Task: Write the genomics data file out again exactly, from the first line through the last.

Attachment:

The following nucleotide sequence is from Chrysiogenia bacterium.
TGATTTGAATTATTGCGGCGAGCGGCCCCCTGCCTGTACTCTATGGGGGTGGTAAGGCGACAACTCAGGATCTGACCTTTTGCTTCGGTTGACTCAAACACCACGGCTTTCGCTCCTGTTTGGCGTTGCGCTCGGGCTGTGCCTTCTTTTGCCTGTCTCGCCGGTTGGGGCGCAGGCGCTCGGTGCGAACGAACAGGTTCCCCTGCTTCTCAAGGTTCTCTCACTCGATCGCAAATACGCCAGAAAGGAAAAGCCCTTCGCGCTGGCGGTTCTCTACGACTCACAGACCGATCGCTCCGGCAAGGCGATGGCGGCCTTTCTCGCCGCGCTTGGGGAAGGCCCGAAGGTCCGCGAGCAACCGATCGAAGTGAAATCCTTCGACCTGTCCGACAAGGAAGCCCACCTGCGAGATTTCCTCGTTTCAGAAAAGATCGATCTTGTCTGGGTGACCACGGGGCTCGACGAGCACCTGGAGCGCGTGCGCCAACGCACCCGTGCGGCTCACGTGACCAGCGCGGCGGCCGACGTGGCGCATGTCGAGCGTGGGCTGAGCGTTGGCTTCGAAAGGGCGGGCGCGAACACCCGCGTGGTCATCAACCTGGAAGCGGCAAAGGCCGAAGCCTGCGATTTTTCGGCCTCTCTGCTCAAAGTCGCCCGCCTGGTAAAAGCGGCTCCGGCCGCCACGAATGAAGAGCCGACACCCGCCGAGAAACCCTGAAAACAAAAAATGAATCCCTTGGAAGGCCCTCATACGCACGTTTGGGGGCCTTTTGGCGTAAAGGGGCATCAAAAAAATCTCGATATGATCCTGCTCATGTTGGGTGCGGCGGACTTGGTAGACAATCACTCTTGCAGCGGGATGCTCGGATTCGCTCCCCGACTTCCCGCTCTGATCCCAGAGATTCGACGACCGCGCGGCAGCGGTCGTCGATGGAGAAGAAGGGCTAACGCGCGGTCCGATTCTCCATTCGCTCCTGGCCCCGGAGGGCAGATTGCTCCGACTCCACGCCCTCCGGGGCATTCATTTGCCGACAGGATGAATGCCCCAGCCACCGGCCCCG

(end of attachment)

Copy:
The following nucleotide sequence is from Chrysiogenia bacterium.
TGATTTGAATTATTGCGGCGAGCGGCCCCCTGCCTGTACTCTATGGGGGTGGTAAGGCGACAACTCAGGATCTGACCTTTTGCTTCGGTTGACTCAAACACCACGGCTTTCGCTCCTGTTTGGCGTTGCGCTCGGGCTGTGCCTTCTTTTGCCTGTCTCGCCGGTTGGGGCGCAGGCGCTCGGTGCGAACGAACAGGTTCCCCTGCTTCTCAAGGTTCTCTCACTCGATCGCAAATACGCCAGAAAGGAAAAGCCCTTCGCGCTGGCGGTTCTCTACGACTCACAGACCGATCGCTCCGGCAAGGCGATGGCGGCCTTTCTCGCCGCGCTTGGGGAAGGCCCGAAGGTCCGCGAGCAACCGATCGAAGTGAAATCCTTCGACCTGTCCGACAAGGAAGCCCACCTGCGAGATTTCCTCGTTTCAGAAAAGATCGATCTTGTCTGGGTGACCACGGGGCTCGACGAGCACCTGGAGCGCGTGCGCCAACGCACCCGTGCGGCTCACGTGACCAGCGCGGCGGCCGACGTGGCGCATGTCGAGCGTGGGCTGAGCGTTGGCTTCGAAAGGGCGGGCGCGAACACCCGCGTGGTCATCAACCTGGAAGCGGCAAAGGCCGAAGCCTGCGATTTTTCGGCCTCTCTGCTCAAAGTCGCCCGCCTGGTAAAAGCGGCTCCGGCCGCCACGAATGAAGAGCCGACACCCGCCGAGAAACCCTGAAAACAAAAAATGAATCCCTTGGAAGGCCCTCATACGCACGTTTGGGGGCCTTTTGGCGTAAAGGGGCATCAAAAAAATCTCGATATGATCCTGCTCATGTTGGGTGCGGCGGACTTGGTAGACAATCACTCTTGCAGCGGGATGCTCGGATTCGCTCCCCGACTTCCCGCTCTGATCCCAGAGATTCGACGACCGCGCGGCAGCGGTCGTCGATGGAGAAGAAGGGCTAACGCGCGGTCCGATTCTCCATTCGCTCCTGGCCCCGGAGGGCAGATTGCTCCGACTCCACGCCCTCCGGGGCATTCATTTGCCGACAGGATGAATGCCCCAGCCACCGGCCCCG